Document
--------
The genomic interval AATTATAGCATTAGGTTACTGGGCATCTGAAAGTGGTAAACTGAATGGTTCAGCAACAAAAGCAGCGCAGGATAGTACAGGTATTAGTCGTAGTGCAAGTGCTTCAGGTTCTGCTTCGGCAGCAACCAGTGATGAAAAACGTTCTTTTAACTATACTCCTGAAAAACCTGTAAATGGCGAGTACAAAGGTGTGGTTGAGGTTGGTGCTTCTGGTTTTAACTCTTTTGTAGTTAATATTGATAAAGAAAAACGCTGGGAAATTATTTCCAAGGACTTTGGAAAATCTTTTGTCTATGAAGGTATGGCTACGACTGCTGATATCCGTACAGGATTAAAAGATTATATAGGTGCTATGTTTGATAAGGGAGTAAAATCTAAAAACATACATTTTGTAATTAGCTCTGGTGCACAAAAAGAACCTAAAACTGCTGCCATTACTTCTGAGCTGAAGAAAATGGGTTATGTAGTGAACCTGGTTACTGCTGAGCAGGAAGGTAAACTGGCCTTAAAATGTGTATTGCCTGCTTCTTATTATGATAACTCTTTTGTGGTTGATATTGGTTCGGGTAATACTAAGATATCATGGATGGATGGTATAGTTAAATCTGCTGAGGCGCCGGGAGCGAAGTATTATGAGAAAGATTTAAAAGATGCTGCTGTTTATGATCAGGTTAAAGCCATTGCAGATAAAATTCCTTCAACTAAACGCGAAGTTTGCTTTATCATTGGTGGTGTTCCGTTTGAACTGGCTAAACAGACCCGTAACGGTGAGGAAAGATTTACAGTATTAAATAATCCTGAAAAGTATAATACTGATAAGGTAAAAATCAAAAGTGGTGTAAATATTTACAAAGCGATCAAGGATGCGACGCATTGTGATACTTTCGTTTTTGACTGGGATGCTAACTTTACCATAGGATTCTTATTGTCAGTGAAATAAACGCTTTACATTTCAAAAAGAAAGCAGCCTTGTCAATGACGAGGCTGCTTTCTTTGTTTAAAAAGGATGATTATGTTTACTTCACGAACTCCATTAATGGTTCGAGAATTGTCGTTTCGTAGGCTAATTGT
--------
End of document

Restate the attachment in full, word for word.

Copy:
The genomic interval AATTATAGCATTAGGTTACTGGGCATCTGAAAGTGGTAAACTGAATGGTTCAGCAACAAAAGCAGCGCAGGATAGTACAGGTATTAGTCGTAGTGCAAGTGCTTCAGGTTCTGCTTCGGCAGCAACCAGTGATGAAAAACGTTCTTTTAACTATACTCCTGAAAAACCTGTAAATGGCGAGTACAAAGGTGTGGTTGAGGTTGGTGCTTCTGGTTTTAACTCTTTTGTAGTTAATATTGATAAAGAAAAACGCTGGGAAATTATTTCCAAGGACTTTGGAAAATCTTTTGTCTATGAAGGTATGGCTACGACTGCTGATATCCGTACAGGATTAAAAGATTATATAGGTGCTATGTTTGATAAGGGAGTAAAATCTAAAAACATACATTTTGTAATTAGCTCTGGTGCACAAAAAGAACCTAAAACTGCTGCCATTACTTCTGAGCTGAAGAAAATGGGTTATGTAGTGAACCTGGTTACTGCTGAGCAGGAAGGTAAACTGGCCTTAAAATGTGTATTGCCTGCTTCTTATTATGATAACTCTTTTGTGGTTGATATTGGTTCGGGTAATACTAAGATATCATGGATGGATGGTATAGTTAAATCTGCTGAGGCGCCGGGAGCGAAGTATTATGAGAAAGATTTAAAAGATGCTGCTGTTTATGATCAGGTTAAAGCCATTGCAGATAAAATTCCTTCAACTAAACGCGAAGTTTGCTTTATCATTGGTGGTGTTCCGTTTGAACTGGCTAAACAGACCCGTAACGGTGAGGAAAGATTTACAGTATTAAATAATCCTGAAAAGTATAATACTGATAAGGTAAAAATCAAAAGTGGTGTAAATATTTACAAAGCGATCAAGGATGCGACGCATTGTGATACTTTCGTTTTTGACTGGGATGCTAACTTTACCATAGGATTCTTATTGTCAGTGAAATAAACGCTTTACATTTCAAAAAGAAAGCAGCCTTGTCAATGACGAGGCTGCTTTCTTTGTTTAAAAAGGATGATTATGTTTACTTCACGAACTCCATTAATGGTTCGAGAATTGTCGTTTCGTAGGCTAATTGT